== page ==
In the Orissa famine of 1866 more than one-third of the population of Puri is said to have perished.
A favourite contrast for which there is more to be said is that drawn between the m k agico-religious spell-ritual, that says in effect, "My will be done," and the spirit of "Thy will be done" that breathes through the highest forms of worship. Such resignation in the face of the divine will and providence is, however, not altogether beyond the horizon of primitive faith, as witness the following prayer of the Khonds of Orissa: "We are ignorant of what it is good to ask for.
Thus Raghoji Bhonsla established himself in the tracts lying underneath the southern base of the Satpura range (namely, Nagpur and Berar), overran Orissa and entered Bengal.
It was during these events that the British won the province of Orissa, the old Hindustan afterwards part of the North-Western Provinces, and a part of the western coast in Gujarat.
Under this latter raja the Nagpur state covered practically the whole of the present Central Provinces and Berar, as well as Orissa and some of the Chota Nagpur states.
PURI, or Jagannath, a town and district of British India, in the Orissa division of Bengal.
CUTTACK, a city and district of British India in the Orissa division of Bengal.
It is the centre of the Orissa canal system, and an important station on the East Coast railway from Madras to Calcutta.
The city formed one of the five royal strongholds of ancient Orissa and was founded by a warlike Hindu prince, Makar Kesari, who reigned from 953 to 961.
The District of Ctttack lies in the centre of Orissa, occupying the deltas of the Mahanadi and Brahmani, together with a hilly tract inland.
The hilly frontier separates the delta of British Orissa from the semi-independent tributary states.
The intermediate rice plains, known as the Mogholbandi, from their having been regularly settled by the Mahommedans, have yielded to the successive dynasties and conquerors of Orissa almost the whole of the revenues derived from the province.
The Mahommedans are chiefly the descendants of the Pathans who took refuge in Orissa after the subversion of their kingdom in Bengal by the Moguls in the 16th century.
The Orissa canal system, which lies mainly within Cuttack district, is used both for irrigation and transport purposes.
1866 Famine in Bengal and Orissa; one million perished.
In that year the Orissa famine awakened the public conscience, and the commission presided over by Sir George Campbell laid down the lines upon which subsequent famine-relief was organized.
East coast, established a mission in Orissa in i 82 r which soon bore fruit; the Wesleyans were in Ceylon, Mysore and the Kaveri valley, the London Missionary Society at the great military centres Madras, Bangalore and Bellary, agents of the American Board at Ahmednagar 4nd other parts of the Mahratta country around Bombay.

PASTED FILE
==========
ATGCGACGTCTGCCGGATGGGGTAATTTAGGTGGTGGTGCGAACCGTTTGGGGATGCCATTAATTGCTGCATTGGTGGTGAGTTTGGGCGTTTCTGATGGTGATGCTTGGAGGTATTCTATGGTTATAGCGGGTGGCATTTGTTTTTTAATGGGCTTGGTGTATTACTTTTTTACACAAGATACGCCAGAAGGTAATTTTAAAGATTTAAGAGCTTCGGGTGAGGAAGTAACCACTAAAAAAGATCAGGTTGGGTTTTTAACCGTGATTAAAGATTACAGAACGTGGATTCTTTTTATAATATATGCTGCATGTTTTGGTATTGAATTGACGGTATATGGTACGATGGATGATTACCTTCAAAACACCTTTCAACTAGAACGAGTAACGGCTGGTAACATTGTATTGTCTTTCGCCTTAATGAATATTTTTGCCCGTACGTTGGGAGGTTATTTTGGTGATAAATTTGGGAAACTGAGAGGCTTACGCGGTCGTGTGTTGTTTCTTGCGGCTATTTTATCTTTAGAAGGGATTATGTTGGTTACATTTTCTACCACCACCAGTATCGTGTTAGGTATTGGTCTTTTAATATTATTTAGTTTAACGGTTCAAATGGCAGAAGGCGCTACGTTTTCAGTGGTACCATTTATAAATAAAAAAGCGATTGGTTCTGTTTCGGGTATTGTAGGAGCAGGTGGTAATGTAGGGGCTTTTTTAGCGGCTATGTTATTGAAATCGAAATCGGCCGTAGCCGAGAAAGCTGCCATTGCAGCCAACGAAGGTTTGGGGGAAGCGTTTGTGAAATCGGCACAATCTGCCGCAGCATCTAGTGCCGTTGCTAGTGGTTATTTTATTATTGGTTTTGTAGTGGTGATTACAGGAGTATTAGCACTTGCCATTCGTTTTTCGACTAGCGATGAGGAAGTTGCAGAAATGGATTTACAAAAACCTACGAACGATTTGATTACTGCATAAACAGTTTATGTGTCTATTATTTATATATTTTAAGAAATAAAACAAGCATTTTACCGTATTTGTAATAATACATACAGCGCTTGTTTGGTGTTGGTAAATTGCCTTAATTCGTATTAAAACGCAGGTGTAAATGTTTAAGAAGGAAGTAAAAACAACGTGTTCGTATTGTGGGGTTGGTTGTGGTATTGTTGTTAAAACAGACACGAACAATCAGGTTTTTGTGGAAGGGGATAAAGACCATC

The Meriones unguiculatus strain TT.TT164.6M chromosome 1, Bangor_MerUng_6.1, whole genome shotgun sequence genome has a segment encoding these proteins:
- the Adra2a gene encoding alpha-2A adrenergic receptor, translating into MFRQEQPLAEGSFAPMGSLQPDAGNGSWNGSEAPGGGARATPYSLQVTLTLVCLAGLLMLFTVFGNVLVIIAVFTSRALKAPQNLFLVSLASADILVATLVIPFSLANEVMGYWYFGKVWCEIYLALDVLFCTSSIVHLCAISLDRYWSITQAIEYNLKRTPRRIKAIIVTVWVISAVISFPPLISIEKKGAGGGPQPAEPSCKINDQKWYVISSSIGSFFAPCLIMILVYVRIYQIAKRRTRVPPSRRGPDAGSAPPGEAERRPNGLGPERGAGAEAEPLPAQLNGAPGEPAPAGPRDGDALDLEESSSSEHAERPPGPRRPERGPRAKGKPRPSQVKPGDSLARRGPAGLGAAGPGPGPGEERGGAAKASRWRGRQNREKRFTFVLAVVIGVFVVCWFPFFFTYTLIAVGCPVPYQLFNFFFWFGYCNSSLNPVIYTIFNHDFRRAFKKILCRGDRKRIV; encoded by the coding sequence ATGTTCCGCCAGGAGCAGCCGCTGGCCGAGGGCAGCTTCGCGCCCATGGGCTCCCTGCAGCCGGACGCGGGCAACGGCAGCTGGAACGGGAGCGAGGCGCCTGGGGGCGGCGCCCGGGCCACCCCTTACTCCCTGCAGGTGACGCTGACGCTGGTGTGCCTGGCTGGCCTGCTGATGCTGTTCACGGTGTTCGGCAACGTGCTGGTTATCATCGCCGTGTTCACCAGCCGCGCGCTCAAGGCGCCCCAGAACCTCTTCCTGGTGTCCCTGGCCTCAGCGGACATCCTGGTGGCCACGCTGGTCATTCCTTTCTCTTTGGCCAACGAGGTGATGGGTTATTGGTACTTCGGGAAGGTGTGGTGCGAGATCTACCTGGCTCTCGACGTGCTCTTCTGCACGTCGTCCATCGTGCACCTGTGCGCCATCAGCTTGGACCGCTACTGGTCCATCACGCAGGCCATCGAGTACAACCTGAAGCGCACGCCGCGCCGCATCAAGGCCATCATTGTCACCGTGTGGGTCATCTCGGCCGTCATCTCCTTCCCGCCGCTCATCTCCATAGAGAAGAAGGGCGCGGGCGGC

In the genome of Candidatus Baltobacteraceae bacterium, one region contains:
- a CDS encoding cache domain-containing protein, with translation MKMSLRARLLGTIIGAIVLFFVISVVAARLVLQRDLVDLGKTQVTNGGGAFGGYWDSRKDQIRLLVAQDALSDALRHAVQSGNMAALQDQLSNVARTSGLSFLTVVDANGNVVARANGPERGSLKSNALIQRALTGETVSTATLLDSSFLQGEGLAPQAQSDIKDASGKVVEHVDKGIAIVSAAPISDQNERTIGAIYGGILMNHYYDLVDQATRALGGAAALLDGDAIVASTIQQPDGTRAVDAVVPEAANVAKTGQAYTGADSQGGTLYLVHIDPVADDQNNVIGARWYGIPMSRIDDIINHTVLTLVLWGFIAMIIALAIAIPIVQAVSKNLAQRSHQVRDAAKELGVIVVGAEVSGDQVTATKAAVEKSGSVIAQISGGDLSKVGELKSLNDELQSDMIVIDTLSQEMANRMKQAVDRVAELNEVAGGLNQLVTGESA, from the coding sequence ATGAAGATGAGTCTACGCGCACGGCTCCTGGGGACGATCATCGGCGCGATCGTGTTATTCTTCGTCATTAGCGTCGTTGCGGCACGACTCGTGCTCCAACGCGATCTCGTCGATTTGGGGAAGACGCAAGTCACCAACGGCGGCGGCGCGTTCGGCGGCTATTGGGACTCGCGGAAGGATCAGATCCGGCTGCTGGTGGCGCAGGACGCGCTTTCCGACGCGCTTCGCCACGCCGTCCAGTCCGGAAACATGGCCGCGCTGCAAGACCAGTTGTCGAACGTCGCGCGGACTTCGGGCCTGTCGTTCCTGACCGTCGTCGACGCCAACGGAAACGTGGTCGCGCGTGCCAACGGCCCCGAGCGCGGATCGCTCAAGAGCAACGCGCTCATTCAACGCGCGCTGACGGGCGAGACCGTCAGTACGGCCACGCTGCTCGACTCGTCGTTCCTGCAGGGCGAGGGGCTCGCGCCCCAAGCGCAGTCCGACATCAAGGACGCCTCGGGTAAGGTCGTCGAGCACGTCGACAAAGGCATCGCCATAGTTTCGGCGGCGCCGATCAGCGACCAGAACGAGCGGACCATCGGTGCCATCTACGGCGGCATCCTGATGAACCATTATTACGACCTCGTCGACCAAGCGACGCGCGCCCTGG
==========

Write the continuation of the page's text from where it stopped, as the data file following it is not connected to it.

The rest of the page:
If, moreover, such a famine were again to occur in Orissa as that of 1866--1867, there would be no doubt of the value of these fine canals.
Similarly the Bengal monsoon passes by the Coromandel coast and the Carnatic with an occasional shower, taking a larger volume to Masulipatam and Orissa, and abundant rain to Bengal, Assam and Cachar.
The same current also supplies with rain the broad band across India, which includes the Satpura range, Chota Nagpur, the greater part of the Central Provinces and Central India, Orissa and Bengal.
Its special habitat is salt plains, as on the coast-line of Gujarat and Orissa, where herds of fifty does may be seen, accompanied by a single buck.
The permanent settlement was confined to the three provinces of Bengal, Behar and Orissa, according to their boundaries at that time.
Orissa proper, which was conquered from the Mahrattas in 1803, is subject to a temporary settlement, which expired in 1897 and a re-settlement was made in 1900.
In Behar it has begun to replace indigo, and some success was achieved in Orissa, Assam and Madras; but jute is a very exhausting crop, and requires to be planted in lands fertilized with silt or else with manure.
Such edicts are still found graven deep upon pillars, in caves and on rocks, from the Yusafzai valley beyond Peshawar on the north-western frontier, through the heart of Hindustan, to Kathiawar and Mysore on the south and Orissa in the east.
In the r Ith century, only outlying states, such as Kashmir and Orissa, remained faithful; and before the Mahommedans fairly came upon the scene Buddhism as a popular faith had disappeared from India.
On the remote Orissa shore.
In 1578 Orissa was annexed to Bengal by his Hindu general Todar Mall, who forthwith organized a revenue survey of the whole province.
In 1633 eight Englishmen from Masulipatam, under Ralph Cartwright, sailed northward to Harishpur near Cuttack on the mouth of the Mahanadi, and entered into negotiations to trade with the governor of Orissa; and' in June Bengal 1633 Cartwright founded a factory at Balasore, which settle- 33 g Y ?
The provinces of Allahabad and Kora, forming the lower part of the Doab, were handed over to Shah Alam himself, who in his turn granted to the company the diwani or financial administration of Bengal, Behar and Orissa, together with the Northern Circars.
The Bhonsla raja forfeited Orissa to the English, who had already occupied it with a flying column, and Berar to the nizam, who gained a fresh addition by every act of complaisance to the British government.